Pricing, Estimating, And Success

 
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Old 06-11-2015, 02:50 PM   #701
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Re: Pricing, Estimating, And Success


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Trying to bid 15000 sq ft hallways for apt complex.product on customer .3 colors .upper wall ,chair rail,lower wall base .thinking 28,800. 8 weeks of work 4 person crew
If you're rolling it will take you almost twice as long as just doing a 2 color, no chair rail.
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Old 02-27-2016, 02:59 PM   #702
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Re: Pricing, Estimating, And Success


This is an awesome post Brian. Im just starting up a vapor blasting business and was in the process of getting quotes from competitors and determining my prices from thiers.
After reading your post you gave me good insight into pricing and estimating and finally understand that you are absolutly right. Every business is different as every business has different overheads and different goals.
Thanks for the insight and the great advise.
Much appreciated
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Old 06-06-2016, 12:03 PM   #703
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Re: Pricing, Estimating, And Success


Totally disagree. The simplest way for a customer is to give a square foot price. Period. If they don't like it they can get someone cheaper. For example, paving stones here in Canada are $15/sq ft. It's a standard price but you always tell the customer that OBVIOUSLY there are variables involved. Sometimes access to the site will raise the price. Very few times will the price go down so using $15 per square foot is perfect. I always tell my customers I have to see the job before giving a firm estimate but as a general price $15 works. Same thing with fencing it's all by the linear foot. It ranges anywhere from $25 per linear foot and up. We rarely do a fence for less than $35/LF. All our work is custom. We don't use that pre-fab garbage. Retaining walls also. Anyone that says you have to consider all of the factors before giving someone a price, (in my opinion) says that they are not that experienced. If you have to figure all those things out before giving a price you are going to spend so much time doing estimates your head will spin! We could never do that for each project because we have 10 + estimates coming in every day. You have to make it simple and fast. The people that don't want high-end, extreme quality work will dwindle away and the customers that appreciate high quality will use you to do their project.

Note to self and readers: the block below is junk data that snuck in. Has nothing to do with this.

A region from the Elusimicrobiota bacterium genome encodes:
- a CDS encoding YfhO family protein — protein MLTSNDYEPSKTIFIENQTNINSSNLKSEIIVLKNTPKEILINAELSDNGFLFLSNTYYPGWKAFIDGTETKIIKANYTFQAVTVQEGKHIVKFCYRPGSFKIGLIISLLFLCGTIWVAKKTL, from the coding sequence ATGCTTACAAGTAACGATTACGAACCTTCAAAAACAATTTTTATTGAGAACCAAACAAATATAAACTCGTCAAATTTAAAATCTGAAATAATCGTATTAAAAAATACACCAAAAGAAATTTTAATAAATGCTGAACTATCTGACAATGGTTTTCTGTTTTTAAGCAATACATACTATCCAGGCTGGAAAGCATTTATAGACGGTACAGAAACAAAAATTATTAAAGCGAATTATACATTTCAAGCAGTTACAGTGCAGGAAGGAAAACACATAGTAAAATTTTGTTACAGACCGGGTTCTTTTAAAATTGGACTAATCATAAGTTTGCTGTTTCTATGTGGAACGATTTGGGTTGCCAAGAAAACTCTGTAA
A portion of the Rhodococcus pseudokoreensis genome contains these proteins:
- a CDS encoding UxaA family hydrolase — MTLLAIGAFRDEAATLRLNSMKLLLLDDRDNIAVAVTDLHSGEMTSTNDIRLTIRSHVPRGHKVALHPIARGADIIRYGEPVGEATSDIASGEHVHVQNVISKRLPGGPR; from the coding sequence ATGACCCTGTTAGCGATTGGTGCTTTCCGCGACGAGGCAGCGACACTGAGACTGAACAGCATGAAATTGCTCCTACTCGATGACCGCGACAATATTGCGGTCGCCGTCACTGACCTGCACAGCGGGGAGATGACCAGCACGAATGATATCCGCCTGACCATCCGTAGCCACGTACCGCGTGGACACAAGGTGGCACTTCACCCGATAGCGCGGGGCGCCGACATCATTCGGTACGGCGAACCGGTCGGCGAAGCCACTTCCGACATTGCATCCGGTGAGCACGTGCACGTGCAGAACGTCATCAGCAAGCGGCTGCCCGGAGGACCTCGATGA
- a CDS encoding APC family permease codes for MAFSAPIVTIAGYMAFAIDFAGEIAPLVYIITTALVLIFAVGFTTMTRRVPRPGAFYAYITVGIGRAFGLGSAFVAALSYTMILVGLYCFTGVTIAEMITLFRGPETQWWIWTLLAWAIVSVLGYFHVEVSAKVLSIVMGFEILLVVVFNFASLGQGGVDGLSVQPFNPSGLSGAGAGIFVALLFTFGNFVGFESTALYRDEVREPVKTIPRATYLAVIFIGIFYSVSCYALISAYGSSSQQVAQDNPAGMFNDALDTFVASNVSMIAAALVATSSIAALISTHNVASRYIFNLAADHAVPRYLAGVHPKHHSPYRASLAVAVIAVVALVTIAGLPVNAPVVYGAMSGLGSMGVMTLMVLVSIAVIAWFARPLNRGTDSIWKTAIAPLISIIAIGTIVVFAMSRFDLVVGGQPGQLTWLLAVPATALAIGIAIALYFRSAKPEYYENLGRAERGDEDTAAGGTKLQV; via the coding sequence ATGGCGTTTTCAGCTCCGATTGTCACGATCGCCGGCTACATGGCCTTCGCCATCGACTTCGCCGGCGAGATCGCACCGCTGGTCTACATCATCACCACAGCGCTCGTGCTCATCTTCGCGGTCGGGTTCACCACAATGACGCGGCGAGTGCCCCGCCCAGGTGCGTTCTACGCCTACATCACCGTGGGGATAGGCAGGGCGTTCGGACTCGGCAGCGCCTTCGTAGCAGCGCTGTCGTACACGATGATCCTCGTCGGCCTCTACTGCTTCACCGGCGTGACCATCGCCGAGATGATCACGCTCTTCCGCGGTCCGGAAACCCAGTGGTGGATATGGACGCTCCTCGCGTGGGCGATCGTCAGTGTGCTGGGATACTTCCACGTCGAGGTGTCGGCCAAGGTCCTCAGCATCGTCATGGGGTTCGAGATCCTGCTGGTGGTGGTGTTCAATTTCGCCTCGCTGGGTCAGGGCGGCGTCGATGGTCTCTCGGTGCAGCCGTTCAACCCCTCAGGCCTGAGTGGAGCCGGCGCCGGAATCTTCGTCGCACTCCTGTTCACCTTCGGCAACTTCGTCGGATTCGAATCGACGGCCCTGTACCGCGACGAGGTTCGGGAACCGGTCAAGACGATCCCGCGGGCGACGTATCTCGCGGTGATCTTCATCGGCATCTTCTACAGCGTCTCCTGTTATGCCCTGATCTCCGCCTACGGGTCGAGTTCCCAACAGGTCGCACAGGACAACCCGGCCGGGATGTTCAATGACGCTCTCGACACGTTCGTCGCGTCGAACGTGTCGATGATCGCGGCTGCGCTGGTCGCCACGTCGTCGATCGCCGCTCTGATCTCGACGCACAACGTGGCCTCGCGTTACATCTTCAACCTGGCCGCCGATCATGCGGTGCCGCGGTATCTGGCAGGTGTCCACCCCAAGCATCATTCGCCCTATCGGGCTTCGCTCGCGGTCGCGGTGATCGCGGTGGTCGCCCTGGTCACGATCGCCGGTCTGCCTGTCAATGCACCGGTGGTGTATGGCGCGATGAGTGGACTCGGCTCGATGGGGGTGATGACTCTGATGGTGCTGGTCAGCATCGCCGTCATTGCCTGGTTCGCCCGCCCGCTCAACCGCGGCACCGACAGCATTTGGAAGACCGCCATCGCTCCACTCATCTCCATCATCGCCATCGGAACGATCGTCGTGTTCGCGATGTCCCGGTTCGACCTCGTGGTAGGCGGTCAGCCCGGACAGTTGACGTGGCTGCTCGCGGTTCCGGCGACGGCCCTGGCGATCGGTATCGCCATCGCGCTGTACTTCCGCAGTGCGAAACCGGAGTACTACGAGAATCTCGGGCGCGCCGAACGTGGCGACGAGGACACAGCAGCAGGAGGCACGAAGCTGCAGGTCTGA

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Old 06-06-2016, 05:04 PM   #704
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Re: Pricing, Estimating, And Success


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Totally disagree. The simplest way for a customer is to give a square foot price. Period. If they don't like it they can get someone cheaper. For example, paving stones here in Canada are $15/sq ft. It's a standard price but you always tell the customer that OBVIOUSLY there are variables involved. Sometimes access to the site will raise the price. Very few times will the price go down so using $15 per square foot is perfect. I always tell my customers I have to see the job before giving a firm estimate but as a general price $15 works. Same thing with fencing it's all by the linear foot. It ranges anywhere from $25 per linear foot and up. We rarely do a fence for less than $35/LF. All our work is custom. We don't use that pre-fab garbage. Retaining walls also. Anyone that says you have to consider all of the factors before giving someone a price, (in my opinion) says that they are not that experienced. If you have to figure all those things out before giving a price you are going to spend so much time doing estimates your head will spin! We could never do that for each project because we have 10 + estimates coming in every day. You have to make it simple and fast. The people that don't want high-end, extreme quality work will dwindle away and the customers that appreciate high quality will use you to do their project.